Digital Single Market (EPC)

This Newsletter summarises the key findings of the EPC's Digital Single Market project, which are the result of a number of background studies as well as numerous discussions with senior European Commission officials, key Members of the European Parliament and other relevant stakeholders. Project partners have included Central Denmark Region, Ericsson, Intel, Microsoft, Nokia, SITRA (Finnish Innovation Fund) and Vodafone. The background papers and studies commissioned for the project can be downloaded from

Overwhelming case for developing the Digital Single Market

An EPC project has found that there is an overwhelming case for developing the Digital Single Market which can bring about great economic, social and environmental benefits for Europe. The case rests on four solid foundations:

  • The economic impact of a Digital Single Market is at least as big as the impact of the 1992 programme which created Europe's Internal Market for goods;
  • The Digital Single Market can contribute to achieving many EU policy goals, including the objectives of Europe 2020 to modernise Europe's labour markets and green its economy;
  • The lack of a Digital Single Market has constrained growth of European companies especially in the Internet content field; and
  • There is a strong underlying economic rationale showing that EU intervention is needed to correct the market failures which arise from the barriers to a Digital Single Market.

The EPC project is thus putting forward policy recommendations in five broad areas to make the Digital Single Market a reality in the next few years.

Completing the Digital Single Market worth more than 4% of EU GDP!

As part of the EPC project, Copenhagen Economics, was commissioned to estimate what the cost of not completing the Digital Single Market (DSM) would be to the EU economy. The study shows that, even under cautious assumptions, failing to implement the DSM will cost Europe at least 4.1% of GDP by 2020. The DSM is a key driver for productivity and competitiveness, promoting growth and innovation. It will allow companies in Europe to grow to scale and increase their global competitiveness, and not only benefit businesses but also consumers: they will benefit from low prices, better quality and more choices.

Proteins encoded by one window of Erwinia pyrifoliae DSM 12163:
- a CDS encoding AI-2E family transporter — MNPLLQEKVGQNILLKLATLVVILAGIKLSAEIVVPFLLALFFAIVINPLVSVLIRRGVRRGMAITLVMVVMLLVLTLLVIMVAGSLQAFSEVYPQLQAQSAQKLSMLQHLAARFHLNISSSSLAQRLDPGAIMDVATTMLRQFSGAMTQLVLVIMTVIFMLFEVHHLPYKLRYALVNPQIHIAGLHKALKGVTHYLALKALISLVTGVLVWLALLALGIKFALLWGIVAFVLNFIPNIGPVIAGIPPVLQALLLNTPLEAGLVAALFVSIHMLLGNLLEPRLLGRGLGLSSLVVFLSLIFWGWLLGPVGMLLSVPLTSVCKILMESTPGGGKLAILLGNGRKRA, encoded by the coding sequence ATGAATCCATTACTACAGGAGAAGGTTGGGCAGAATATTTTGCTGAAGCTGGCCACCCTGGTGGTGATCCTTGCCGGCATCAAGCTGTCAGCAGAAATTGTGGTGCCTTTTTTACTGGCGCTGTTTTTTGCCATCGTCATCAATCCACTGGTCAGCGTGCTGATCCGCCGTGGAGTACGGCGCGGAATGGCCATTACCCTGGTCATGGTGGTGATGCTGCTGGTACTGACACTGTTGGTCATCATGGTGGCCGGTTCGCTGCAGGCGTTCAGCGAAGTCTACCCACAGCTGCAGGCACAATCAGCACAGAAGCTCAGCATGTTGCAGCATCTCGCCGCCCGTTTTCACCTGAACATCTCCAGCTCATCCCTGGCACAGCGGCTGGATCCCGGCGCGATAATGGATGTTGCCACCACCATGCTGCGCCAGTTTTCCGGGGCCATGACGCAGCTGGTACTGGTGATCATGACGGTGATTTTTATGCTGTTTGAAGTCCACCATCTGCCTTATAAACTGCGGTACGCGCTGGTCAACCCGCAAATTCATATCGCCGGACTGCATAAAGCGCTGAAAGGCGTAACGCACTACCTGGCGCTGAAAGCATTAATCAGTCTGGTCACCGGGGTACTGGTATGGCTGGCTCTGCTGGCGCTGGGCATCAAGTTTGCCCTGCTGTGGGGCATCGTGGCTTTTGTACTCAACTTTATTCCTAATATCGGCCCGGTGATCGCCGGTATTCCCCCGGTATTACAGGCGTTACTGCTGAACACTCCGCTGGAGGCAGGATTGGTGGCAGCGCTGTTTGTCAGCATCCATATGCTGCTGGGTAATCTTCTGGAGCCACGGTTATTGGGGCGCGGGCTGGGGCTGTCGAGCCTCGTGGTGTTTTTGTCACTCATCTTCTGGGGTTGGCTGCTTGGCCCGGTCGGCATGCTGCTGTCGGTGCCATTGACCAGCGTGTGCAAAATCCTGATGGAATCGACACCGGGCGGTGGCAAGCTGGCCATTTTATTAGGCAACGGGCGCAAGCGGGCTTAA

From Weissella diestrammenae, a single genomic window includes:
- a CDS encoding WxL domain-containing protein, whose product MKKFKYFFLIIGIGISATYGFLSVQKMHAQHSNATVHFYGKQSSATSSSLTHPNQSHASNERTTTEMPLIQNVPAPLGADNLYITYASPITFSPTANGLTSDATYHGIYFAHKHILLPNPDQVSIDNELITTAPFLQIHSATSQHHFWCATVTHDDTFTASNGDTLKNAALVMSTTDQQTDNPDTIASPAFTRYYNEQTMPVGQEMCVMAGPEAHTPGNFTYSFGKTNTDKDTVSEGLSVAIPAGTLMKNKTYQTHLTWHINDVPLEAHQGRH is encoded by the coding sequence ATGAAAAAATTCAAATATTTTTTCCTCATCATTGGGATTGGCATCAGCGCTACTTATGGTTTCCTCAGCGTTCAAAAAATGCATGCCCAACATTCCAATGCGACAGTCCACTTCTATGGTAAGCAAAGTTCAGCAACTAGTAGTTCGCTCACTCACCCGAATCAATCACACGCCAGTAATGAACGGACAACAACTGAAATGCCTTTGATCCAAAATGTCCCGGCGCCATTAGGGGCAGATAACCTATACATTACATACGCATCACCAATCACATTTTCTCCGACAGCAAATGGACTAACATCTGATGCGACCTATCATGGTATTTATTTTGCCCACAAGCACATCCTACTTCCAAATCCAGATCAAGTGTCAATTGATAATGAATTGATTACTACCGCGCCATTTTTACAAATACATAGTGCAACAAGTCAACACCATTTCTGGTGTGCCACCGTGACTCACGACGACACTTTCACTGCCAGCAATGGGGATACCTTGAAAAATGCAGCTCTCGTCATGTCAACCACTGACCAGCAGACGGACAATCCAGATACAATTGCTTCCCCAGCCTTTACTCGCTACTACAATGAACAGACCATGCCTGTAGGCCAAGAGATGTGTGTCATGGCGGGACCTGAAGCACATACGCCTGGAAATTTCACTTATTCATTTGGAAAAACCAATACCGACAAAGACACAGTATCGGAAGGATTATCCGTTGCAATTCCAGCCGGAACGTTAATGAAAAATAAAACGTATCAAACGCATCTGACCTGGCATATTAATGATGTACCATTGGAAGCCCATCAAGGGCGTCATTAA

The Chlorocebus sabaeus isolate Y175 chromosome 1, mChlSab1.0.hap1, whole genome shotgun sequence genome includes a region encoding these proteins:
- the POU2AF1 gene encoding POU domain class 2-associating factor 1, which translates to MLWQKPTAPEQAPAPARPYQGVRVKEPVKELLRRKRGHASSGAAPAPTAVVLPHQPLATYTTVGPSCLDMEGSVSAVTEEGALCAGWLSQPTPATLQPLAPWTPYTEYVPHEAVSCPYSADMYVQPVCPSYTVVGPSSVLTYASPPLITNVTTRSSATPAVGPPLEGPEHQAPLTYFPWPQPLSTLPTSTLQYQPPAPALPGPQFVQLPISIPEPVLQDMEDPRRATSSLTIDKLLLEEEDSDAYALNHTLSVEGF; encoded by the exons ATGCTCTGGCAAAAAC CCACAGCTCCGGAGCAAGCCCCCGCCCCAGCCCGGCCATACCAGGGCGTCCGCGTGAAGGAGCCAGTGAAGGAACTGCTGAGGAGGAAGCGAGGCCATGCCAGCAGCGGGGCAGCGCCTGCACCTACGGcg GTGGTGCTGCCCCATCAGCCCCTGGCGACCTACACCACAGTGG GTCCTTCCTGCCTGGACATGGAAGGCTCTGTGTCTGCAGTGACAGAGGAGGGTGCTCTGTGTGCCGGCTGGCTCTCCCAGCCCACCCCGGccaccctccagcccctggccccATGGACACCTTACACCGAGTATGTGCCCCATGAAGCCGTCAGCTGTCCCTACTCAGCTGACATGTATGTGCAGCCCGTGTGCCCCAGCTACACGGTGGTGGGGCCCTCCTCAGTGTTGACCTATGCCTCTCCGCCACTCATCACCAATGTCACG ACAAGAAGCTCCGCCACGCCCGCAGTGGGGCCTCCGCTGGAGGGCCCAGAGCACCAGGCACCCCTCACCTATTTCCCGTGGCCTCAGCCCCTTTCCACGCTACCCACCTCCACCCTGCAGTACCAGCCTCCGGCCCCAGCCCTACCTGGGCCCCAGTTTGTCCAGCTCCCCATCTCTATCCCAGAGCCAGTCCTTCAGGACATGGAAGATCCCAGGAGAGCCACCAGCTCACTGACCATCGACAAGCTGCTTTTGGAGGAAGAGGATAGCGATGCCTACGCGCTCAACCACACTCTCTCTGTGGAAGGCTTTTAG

More details of the study can be found on p.3

Action is needed now!

There is a need for an ambitious programme of legislative and accompanying measures, similar to the one which delivered the 1992 Single Market, and the project has identified five priority objectives:

  1. Establish a functioning Digital Single Market as the key EU project of the Barroso II Commission, which must commit to lead on and deliver.
  2. Create an online market place in which consumers can trust, by ensuring transparency and Internet governance, cyber-security and protection from fraud, rogue traders and identity theft, and protect consumer rights.
  3. Create a business environment fit for the knowledge economy which facilitates companies' investment and use of ICT and cross-border and internet economic activity.
  4. Ensure that the legal framework governing the use of knowledge assets – such as data and intellectual property – is fit for a digitalised market and fosters innovation and cross-border trade.
  5. Build the foundations and infrastructure which are pre-conditions for increased access and use of the goods and services the DSM can offer, within the framework of a well-functioning Single Market for services.

The more detailed recommendations can be found on p.4

The 5th Freedom

There are clear economic, social, political and environmental reasons why EU action is needed –now. Establishing a framework for the Digital Single Market is not about helping a particular sector or developing a niche market – this is fundamental for Europe’s future. In the future knowledge society, Europeans can only sustain their economic, social and environmental achievements if we have achieved the 5th Freedom for the Single Market – that of knowledge. Our future must be knowledge-based – and Hans Martens - Chief Executive, European Policy Centrein completing the Digital Single Market we can use a powerful tool of European economic integration to deliver.